- Reproducible builds for Windows and OS X
- Automatic updates
- Improved Tor support
- OTR over Twitter DMs
- Produce (and distribute) internationalized builds
- Secure multi-party communication (np1sec)
- Encrypted file-transfers
- Usability study
How To Help
Give it a try and provide feedback, requests, and file bugs (choose the "Tor Messenger" component). If you are a developer, help us close all our tickets or help us review our design doc. As always, we are idling on IRC in #tor-dev (OFTC) (nicks: arlolra; boklm; sukhe) and subscribed to the tor-talk/dev mailing lists.
Please note that this release is for users who would like to help us with testing the product but at the same time who also understand the risks involved in using beta software.
Thanks and we hope you enjoy Tor Messenger!
Update: For Windows 10 (and some Windows 7, 8) users who were experiencing an issue in Tor Messenger where it wouldn't start, we have updated the download links above with a newer version that fixes the problem described in bug 17453.
Would be awesome if you would invest the proper energy to make it work right with Google Talk!!!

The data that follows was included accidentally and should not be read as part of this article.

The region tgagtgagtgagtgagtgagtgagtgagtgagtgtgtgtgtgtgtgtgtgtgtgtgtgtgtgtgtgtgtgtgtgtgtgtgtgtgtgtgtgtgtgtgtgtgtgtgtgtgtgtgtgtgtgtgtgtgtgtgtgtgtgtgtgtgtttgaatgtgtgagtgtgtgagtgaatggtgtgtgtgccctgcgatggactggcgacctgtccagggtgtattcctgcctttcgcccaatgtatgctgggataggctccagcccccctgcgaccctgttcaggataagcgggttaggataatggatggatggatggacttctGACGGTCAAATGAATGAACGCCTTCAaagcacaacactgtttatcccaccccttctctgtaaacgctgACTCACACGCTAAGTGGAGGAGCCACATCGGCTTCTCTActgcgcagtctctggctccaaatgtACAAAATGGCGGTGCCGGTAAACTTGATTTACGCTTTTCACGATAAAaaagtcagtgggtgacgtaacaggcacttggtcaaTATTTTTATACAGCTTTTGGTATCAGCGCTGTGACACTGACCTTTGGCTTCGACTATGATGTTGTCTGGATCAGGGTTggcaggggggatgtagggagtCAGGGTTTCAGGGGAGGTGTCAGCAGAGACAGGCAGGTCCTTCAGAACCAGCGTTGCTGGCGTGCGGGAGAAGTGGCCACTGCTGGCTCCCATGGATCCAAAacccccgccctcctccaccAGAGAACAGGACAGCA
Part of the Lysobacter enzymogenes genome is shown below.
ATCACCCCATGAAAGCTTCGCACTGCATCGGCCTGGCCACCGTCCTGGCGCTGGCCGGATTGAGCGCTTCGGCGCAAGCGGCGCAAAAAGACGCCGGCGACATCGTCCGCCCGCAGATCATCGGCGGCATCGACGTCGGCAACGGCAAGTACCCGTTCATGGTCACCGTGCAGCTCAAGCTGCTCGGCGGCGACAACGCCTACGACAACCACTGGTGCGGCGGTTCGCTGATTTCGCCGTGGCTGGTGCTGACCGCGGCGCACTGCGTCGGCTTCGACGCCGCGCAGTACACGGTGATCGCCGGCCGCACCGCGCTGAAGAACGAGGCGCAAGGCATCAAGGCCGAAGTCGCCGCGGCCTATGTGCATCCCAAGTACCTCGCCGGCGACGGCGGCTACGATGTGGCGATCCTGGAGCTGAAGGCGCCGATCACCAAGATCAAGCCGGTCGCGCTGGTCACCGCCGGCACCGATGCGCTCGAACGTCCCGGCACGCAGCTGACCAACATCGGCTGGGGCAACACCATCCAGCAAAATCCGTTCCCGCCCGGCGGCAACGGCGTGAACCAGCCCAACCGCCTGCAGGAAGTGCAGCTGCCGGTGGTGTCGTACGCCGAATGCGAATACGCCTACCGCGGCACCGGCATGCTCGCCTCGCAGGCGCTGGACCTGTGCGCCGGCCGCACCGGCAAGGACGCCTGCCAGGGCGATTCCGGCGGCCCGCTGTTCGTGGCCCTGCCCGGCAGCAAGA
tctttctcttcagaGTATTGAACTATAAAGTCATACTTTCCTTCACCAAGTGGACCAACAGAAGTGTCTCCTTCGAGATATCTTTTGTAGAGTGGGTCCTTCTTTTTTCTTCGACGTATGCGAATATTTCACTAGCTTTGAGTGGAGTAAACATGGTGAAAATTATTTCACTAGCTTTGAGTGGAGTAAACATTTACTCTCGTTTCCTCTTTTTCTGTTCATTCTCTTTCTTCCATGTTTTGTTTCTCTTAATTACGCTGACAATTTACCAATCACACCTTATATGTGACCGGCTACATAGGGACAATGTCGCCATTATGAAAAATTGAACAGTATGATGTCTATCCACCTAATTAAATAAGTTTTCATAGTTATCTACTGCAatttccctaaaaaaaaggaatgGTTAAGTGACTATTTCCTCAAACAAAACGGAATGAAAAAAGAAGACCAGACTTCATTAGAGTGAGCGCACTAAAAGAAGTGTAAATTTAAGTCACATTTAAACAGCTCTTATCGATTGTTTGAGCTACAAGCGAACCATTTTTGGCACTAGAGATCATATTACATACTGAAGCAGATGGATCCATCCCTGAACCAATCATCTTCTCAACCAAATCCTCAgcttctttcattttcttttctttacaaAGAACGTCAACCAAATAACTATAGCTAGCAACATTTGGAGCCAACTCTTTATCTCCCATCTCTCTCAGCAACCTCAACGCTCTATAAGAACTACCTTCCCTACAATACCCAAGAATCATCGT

> The foes of encryption have been quick to exploit the mid-November attacks in Paris.
The Tor community should prepare now for our response to the renewed slander on encryption in general and software like TM in particular which will surely follow the *next* terrorist incident. One thing we can stand ready to do is to try to educate reporters about how leading lights of the US Surveillance-Industrial state were quick to jump to incorrect conclusions just after the Friday 13th attacks (and the Charlie Hebdo attacks, and...):
> NYPD Police Commissioner Bill Bratton, former FBI Deputy Director Timothy Murphy, former NCTC Director Michael Leiter, and former CIA Deputy Director Michael Morrell have all claimed within the past 24 hours that "encrypted apps" explain why the French security services did not detect and break up pre-operational planning by the attackers. Morrell has been particularly insistent in several interviews in his insistence that the US political leadership should "revisit" the recent decision by President Obama not to ban outright "unauthorized encryption".
Further evidence that John Brennan, Bill Bratton, Michael Leiter, Michael Morrell and all the other "experts" were wrong as wrong can be has now emerged. WSJ reporters have published an account of how the attackers actually proceeded:
Paris Attacks Plot Was Hatched in Plain Sight
Stacy Meichtry and Joshua Robinson
27 Nov 2015